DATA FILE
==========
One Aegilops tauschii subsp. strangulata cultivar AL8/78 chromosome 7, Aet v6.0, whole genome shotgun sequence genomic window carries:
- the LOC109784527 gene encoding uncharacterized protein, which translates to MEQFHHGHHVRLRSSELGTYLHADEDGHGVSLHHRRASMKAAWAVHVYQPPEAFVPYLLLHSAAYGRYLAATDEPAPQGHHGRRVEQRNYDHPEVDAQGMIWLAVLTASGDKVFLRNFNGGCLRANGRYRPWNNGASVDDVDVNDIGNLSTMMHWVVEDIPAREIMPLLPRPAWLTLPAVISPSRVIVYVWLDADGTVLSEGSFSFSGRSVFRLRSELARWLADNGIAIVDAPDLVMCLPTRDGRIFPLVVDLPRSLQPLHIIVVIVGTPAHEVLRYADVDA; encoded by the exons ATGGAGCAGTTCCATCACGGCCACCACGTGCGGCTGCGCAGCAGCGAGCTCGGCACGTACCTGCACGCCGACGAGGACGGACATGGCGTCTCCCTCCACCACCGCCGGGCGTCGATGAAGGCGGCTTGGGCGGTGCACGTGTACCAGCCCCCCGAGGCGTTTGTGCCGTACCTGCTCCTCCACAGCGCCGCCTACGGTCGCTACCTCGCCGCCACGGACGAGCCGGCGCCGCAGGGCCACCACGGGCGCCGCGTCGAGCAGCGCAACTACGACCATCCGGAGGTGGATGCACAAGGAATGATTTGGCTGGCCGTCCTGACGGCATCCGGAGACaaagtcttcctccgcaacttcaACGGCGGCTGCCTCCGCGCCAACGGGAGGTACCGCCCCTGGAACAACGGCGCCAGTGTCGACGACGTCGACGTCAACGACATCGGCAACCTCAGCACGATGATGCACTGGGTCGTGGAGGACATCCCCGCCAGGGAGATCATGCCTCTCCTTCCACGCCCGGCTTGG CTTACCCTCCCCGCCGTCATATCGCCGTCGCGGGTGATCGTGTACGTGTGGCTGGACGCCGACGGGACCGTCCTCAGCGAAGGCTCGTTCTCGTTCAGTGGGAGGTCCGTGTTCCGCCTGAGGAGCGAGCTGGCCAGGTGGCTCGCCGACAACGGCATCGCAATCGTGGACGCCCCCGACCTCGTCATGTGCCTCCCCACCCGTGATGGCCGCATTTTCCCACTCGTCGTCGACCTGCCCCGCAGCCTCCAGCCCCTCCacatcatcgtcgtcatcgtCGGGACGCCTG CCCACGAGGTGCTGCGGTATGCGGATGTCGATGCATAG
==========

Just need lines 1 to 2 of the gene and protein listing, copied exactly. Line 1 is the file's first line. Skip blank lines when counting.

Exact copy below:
One Aegilops tauschii subsp. strangulata cultivar AL8/78 chromosome 7, Aet v6.0, whole genome shotgun sequence genomic window carries:
- the LOC109784527 gene encoding uncharacterized protein, which translates to MEQFHHGHHVRLRSSELGTYLHADEDGHGVSLHHRRASMKAAWAVHVYQPPEAFVPYLLLHSAAYGRYLAATDEPAPQGHHGRRVEQRNYDHPEVDAQGMIWLAVLTASGDKVFLRNFNGGCLRANGRYRPWNNGASVDDVDVNDIGNLSTMMHWVVEDIPAREIMPLLPRPAWLTLPAVISPSRVIVYVWLDADGTVLSEGSFSFSGRSVFRLRSELARWLADNGIAIVDAPDLVMCLPTRDGRIFPLVVDLPRSLQPLHIIVVIVGTPAHEVLRYADVDA; encoded by the exons ATGGAGCAGTTCCATCACGGCCACCACGTGCGGCTGCGCAGCAGCGAGCTCGGCACGTACCTGCACGCCGACGAGGACGGACATGGCGTCTCCCTCCACCACCGCCGGGCGTCGATGAAGGCGGCTTGGGCGGTGCACGTGTACCAGCCCCCCGAGGCGTTTGTGCCGTACCTGCTCCTCCACAGCGCCGCCTACGGTCGCTACCTCGCCGCCACGGACGAGCCGGCGCCGCAGGGCCACCACGGGCGCCGCGTCGAGCAGCGCAACTACGACCATCCGGAGGTGGATGCACAAGGAATGATTTGGCTGGCCGTCCTGACGGCATCCGGAGACaaagtcttcctccgcaacttcaACGGCGGCTGCCTCCGCGCCAACGGGAGGTACCGCCCCTGGAACAACGGCGCCAGTGTCGACGACGTCGACGTCAACGACATCGGCAACCTCAGCACGATGATGCACTGGGTCGTGGAGGACATCCCCGCCAGGGAGATCATGCCTCTCCTTCCACGCCCGGCTTGG CTTACCCTCCCCGCCGTCATATCGCCGTCGCGGGTGATCGTGTACGTGTGGCTGGACGCCGACGGGACCGTCCTCAGCGAAGGCTCGTTCTCGTTCAGTGGGAGGTCCGTGTTCCGCCTGAGGAGCGAGCTGGCCAGGTGGCTCGCCGACAACGGCATCGCAATCGTGGACGCCCCCGACCTCGTCATGTGCCTCCCCACCCGTGATGGCCGCATTTTCCCACTCGTCGTCGACCTGCCCCGCAGCCTCCAGCCCCTCCacatcatcgtcgtcatcgtCGGGACGCCTG CCCACGAGGTGCTGCGGTATGCGGATGTCGATGCATAG